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The Weekly Blague

The Rise of the Pussyboy

I can't swear to it, but I think the first time I heard the expression "pussyboy" was about two years ago, in St. Louis, a city that's closer to the cutting edge than one might imagine. I was drinking with my brother in (common) law, Jim, at his kitchen table, and he called somebody, probably George W. Bush, a "pussyboy." I didn't give it much thought at the time, because that's the way Jim talks, and the meaning of the word seemed both obvious and metaphorical. I thought it was a more derogatory way to describe somebody who was born on third base and acted as if he'd hit a triple, or simply a pricky guy from a privileged upbringing. Or maybe a gutless person, or a less derogatory word for the all too commonly used "faggot."

Well, according the Urban Dictionary, the primary, secondary, and tertiary meanings of pussyboy are definitely not metaphorical. And not even the quaternary definition--"A person who doesn't like to do anything fun and just stays home and plays video games"--comes close to approximating what I thought the word meant.

I bring this up now because pussyboy is suddenly all over the place, probably indicating a proliferation of pussyboys in America. And though I can’t find my definition online, when people use the word, they do seem to be talking about pricky guys from privileged upbringings. Or gutless people.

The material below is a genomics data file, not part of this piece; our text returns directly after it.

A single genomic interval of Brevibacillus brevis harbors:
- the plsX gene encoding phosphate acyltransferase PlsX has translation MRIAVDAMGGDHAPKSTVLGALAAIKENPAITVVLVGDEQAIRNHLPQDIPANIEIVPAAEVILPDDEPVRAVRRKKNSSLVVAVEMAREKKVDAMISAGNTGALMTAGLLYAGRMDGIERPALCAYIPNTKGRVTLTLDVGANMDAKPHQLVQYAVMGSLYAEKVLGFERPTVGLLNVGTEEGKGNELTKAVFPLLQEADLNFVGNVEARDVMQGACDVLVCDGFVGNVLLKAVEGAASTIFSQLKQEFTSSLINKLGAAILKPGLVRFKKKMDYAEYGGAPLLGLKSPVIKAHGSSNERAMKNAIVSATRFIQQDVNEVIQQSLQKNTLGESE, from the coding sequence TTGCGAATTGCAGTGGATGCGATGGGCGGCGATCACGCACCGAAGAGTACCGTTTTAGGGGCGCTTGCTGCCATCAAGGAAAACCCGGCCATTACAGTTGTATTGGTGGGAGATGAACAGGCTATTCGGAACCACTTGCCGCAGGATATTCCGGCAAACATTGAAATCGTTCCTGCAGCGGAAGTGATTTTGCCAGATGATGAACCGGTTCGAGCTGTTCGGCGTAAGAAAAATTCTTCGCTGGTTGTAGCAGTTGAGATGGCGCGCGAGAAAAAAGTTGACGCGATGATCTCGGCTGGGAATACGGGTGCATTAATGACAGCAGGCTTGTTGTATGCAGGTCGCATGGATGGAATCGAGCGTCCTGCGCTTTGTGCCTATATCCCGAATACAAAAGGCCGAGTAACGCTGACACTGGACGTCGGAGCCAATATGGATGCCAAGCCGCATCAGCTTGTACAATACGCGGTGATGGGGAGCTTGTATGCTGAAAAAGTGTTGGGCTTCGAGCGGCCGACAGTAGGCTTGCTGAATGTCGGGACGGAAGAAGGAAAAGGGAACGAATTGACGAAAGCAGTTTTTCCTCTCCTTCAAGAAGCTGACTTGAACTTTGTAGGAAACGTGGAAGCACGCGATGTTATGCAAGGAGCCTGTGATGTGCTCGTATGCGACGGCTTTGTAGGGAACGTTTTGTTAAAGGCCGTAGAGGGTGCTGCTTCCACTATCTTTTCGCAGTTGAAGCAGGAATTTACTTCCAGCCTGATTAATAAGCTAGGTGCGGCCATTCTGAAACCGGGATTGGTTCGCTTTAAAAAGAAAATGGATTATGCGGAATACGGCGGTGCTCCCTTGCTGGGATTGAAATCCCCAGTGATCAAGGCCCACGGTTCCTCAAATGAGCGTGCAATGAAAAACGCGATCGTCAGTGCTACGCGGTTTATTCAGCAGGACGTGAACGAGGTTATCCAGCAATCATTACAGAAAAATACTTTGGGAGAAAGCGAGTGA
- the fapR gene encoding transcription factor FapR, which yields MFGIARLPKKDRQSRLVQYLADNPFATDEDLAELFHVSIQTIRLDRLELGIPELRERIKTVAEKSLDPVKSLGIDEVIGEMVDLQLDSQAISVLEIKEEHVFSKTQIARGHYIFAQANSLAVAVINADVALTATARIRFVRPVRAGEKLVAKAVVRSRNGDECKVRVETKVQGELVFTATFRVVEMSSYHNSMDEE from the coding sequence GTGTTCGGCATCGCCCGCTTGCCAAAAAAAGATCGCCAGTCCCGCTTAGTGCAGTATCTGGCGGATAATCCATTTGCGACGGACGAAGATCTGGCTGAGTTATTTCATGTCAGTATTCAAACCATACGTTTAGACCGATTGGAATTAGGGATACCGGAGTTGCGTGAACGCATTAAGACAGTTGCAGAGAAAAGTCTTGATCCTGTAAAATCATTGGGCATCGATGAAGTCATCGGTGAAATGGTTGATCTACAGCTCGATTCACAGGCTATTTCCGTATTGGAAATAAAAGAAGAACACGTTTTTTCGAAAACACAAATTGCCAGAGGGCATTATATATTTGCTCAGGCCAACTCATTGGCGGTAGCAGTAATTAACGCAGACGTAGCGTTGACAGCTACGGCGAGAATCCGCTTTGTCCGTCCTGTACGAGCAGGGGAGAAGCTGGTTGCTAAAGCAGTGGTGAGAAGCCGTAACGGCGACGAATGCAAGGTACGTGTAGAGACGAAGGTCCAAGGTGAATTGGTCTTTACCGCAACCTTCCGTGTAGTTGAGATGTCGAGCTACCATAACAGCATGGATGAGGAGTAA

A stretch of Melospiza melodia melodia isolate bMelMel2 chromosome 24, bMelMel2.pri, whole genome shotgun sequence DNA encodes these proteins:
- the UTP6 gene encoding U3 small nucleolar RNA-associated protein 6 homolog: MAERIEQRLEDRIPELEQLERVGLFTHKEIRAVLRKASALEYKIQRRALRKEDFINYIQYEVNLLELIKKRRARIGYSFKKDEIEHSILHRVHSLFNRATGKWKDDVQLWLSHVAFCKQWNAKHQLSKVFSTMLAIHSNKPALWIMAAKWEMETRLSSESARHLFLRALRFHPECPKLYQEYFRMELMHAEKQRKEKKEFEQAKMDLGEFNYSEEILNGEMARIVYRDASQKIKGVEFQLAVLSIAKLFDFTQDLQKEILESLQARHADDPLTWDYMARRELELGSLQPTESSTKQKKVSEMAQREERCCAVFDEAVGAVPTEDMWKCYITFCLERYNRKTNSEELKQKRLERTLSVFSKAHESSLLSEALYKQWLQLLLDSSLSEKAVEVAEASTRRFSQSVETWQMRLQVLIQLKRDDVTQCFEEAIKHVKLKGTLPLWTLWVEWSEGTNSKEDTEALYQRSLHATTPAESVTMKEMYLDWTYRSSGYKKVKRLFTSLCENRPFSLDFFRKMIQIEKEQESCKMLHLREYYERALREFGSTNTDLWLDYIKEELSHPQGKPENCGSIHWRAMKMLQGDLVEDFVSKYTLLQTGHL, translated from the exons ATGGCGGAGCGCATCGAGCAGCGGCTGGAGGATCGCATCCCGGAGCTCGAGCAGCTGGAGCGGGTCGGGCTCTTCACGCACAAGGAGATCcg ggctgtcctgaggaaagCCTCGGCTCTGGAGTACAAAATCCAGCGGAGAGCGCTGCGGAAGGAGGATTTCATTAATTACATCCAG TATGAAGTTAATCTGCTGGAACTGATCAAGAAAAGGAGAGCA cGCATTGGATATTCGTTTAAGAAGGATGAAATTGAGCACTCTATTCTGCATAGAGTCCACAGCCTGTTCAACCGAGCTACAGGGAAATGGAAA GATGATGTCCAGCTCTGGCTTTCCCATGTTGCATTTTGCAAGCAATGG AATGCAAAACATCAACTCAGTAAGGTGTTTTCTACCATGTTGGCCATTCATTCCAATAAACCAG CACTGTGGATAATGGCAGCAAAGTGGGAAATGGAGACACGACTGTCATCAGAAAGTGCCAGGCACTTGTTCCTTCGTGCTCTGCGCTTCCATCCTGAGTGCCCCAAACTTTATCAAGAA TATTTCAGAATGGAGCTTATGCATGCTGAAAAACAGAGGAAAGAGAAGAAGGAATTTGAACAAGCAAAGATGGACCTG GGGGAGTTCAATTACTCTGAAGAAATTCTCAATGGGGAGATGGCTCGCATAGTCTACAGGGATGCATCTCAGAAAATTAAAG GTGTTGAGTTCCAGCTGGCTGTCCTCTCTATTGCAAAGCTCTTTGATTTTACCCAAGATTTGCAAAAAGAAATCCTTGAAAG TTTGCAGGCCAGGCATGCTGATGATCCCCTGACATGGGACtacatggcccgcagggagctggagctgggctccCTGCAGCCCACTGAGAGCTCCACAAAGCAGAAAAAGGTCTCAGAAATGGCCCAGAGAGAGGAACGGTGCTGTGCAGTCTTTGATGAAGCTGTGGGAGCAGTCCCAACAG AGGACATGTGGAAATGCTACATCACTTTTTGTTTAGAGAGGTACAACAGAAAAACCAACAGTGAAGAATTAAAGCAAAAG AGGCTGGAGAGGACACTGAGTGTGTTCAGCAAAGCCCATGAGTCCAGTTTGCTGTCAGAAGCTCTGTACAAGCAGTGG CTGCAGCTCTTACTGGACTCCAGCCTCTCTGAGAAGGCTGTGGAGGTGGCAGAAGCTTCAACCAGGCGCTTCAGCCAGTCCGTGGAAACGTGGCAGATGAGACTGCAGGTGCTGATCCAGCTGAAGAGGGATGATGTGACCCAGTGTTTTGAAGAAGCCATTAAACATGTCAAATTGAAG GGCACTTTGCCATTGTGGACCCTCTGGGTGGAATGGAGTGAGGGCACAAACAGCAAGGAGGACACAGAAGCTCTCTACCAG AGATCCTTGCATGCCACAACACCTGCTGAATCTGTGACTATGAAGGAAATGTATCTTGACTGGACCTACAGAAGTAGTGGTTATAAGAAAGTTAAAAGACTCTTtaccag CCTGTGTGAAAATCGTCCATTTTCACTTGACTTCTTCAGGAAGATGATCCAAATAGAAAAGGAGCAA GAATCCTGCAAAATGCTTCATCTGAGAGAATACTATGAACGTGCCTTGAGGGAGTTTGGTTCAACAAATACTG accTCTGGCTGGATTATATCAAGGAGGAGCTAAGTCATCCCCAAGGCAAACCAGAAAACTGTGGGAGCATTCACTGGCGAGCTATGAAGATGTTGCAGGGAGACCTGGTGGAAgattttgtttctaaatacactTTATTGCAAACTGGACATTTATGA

For example, about a month ago, I was hanging out at the Jane Street Tavern, when the guy sitting next to me at the bar, a self-described hard-ass southern boy, said to me, “Everybody I meet from Brooklyn is a pussyboy from Iowa.”

And here’s a literary example from a novel I just finished reading, Billy Lynn’s Long Halftime Walk, by Ben Fountain, which is full of the expression, rendered as two words: “Becomes engaged to a guy three years her senior who’s getting his MBA, kind of a tight-ass pussy boy and far too impressed with himself.” Then, on the next page he writes, “He drives to Fort Worth, locates the pussy-boy Saab outside the pussy-boy condo.”

Finally, in yesterday’s post, I quoted Gene Gregorits: “I had a Princeton pussyboy acting as an ‘agent’ last winter.”

I’ve yet to use the word conversationally, but if I do, I’d like to use it correctly. So, I await my pussyboy enlightenment.

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